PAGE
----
Ending Discrimination with PPP Forgiveness for Black Businesses in Miami

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OPINION AND COMMENT

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In Miami, black and Hispanic business owners are having a harder time getting federal PPP loans forgiven.

PA

There have been headline-grabbing abuses involving Federal Paycheck Protection Program loans in South Florida, known for years as the fraud capital of the nation.

There was the woman who allegedly used a $15,000 PPP loan to hire a hitman to kill a Miami federal airport agent. A man who, after his South Florida moving companies secured nearly $4 million in PPPs, used some of those taxpayer dollars to buy a $318,000 Lamborghini Huracan Evo, prosecutors say. A North Miami couple who lied pretending to be farmers, despite living in the suburbs, to get hundreds of thousands of dollars in P3s.

But despite all the bad actors, PPP loans have saved the lives of many small businesses.

And most of the loans have been forgiven, which has always been the plan. The loan program, created by Congress in 2020 to help small businesses weather the financial crisis caused by the pandemic, was designed so businesses don’t have to repay the money as long as they use it to payroll or certain other expenses, such as rent. or debt or utilities. All they had to do was apply for loan forgiveness.

But now, according to an analysis by the Miami Herald, it turns out that the PPP loan forgiveness isn’t exactly equal.

In Miami-Dade County, loan cancellation rates in predominantly black or Hispanic ZIP codes are significantly lower than those in predominantly white areas, the Herald found after analyzing data from the Small Business Administration.

Among the lowest

In predominantly black ZIP codes, the percentage of unforgiven loans is more than three times higher than in white ZIP codes. In predominantly Hispanic zip codes, it’s more than double. And in Miami-Dade and Broward counties, with large black and Hispanic populations, forgiveness rates are among the lowest in the country.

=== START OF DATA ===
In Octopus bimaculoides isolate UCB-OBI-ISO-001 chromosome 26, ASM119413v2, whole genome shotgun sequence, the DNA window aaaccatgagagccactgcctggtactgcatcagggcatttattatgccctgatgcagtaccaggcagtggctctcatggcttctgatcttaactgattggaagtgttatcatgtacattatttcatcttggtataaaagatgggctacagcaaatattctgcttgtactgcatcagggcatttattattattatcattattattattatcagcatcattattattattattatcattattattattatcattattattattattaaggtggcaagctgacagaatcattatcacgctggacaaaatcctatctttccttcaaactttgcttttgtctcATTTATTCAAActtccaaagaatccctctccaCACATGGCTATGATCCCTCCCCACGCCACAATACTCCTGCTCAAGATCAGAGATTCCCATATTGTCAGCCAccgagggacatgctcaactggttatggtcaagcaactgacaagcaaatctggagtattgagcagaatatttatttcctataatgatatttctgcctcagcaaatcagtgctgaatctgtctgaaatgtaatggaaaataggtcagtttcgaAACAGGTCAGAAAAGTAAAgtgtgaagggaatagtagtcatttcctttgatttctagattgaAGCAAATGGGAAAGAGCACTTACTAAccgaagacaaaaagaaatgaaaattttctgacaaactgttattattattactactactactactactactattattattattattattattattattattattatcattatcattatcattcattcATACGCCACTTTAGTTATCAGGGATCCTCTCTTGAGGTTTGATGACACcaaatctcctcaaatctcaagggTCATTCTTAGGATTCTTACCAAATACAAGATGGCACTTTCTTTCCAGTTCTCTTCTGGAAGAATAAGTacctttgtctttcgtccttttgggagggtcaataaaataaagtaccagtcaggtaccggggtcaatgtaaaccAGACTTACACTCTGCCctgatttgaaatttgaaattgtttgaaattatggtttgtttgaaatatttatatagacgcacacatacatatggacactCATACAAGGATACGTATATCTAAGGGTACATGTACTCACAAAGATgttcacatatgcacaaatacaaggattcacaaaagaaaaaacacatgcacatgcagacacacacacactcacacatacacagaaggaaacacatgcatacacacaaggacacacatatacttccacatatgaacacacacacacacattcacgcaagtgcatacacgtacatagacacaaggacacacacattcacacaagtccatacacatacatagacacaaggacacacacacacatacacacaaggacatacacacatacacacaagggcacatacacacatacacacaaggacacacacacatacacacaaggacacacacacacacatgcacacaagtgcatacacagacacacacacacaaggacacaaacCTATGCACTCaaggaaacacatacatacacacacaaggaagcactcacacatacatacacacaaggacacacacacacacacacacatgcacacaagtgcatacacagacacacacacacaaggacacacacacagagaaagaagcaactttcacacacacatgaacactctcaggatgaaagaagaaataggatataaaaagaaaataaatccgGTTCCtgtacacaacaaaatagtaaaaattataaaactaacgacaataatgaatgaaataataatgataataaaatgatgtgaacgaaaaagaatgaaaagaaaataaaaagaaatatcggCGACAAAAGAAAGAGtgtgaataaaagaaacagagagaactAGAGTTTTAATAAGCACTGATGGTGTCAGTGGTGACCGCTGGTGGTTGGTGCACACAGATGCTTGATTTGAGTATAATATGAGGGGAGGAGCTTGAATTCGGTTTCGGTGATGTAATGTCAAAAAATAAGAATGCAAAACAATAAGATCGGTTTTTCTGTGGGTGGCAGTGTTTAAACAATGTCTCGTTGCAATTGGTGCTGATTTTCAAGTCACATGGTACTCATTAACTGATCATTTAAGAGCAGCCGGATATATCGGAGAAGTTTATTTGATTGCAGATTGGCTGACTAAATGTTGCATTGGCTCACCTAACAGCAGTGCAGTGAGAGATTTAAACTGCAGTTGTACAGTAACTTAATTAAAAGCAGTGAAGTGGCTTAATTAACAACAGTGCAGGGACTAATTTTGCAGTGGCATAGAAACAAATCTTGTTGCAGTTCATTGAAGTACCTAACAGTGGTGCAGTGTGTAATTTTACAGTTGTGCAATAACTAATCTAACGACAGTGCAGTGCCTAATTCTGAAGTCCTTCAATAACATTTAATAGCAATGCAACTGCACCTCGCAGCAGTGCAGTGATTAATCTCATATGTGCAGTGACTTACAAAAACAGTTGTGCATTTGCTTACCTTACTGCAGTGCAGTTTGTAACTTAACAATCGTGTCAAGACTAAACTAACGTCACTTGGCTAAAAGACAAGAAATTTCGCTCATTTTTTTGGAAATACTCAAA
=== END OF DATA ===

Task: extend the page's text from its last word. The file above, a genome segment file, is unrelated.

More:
It’s troubling. And, unfortunately, not so surprising.

There is evidence of bias from the start of the program. According to researchers from National Coalition for Community Reinvestment, a group that advocates ending discrimination in housing, lending and business, white potential borrowers were more often encouraged to apply for a loan than black potential borrowers. (In April and May 2020, the organization sent potential white and black borrowers, in similar financial situations, to banks to ask about loans.) Additionally, women received less information than men. .

Anneliese Lederer, director of fair lending and consumer protection at NCRC, called it “blatant discrimination”.

And there is another factor. Some of the problems may be due to another problem that minorities seeking loans have often faced: the inherent biases in the world of loans. Banks were initially encouraged to work with their existing customers to fund PPP loans, but that meant it was more difficult for women- and minority-owned businesses, which already often struggled to get financing. credits.

Many have turned to online banks. And therein lies a large part of the problem now, the Herald said. Most borrowers still asking for forgiveness in majority black and majority Hispanic areas have obtained loans from online lenders.

Yes, PPP loans have been abused by some – and mind-blowingly. But that’s not what we’re talking about here. Minority-owned businesses in this community have turned to the federal program in good faith to help them through COVID, as have so many other white-owned businesses. And they have every right to expect to be forgiven at the same rate.

The federal government launched this program two years ago. It is time for the federal government to go all the way.

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